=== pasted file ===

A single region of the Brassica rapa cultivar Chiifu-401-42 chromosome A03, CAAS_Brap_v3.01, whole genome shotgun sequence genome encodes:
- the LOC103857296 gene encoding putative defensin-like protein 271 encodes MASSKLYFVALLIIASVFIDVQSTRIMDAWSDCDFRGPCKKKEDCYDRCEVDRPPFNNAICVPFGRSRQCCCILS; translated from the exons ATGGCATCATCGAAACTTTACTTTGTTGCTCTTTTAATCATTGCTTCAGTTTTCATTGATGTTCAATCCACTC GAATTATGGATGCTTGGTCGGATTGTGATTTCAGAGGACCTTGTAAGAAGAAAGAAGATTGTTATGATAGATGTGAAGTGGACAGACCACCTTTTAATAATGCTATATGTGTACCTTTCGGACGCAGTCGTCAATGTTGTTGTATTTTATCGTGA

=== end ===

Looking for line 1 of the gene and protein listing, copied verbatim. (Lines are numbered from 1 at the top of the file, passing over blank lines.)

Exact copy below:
A single region of the Brassica rapa cultivar Chiifu-401-42 chromosome A03, CAAS_Brap_v3.01, whole genome shotgun sequence genome encodes: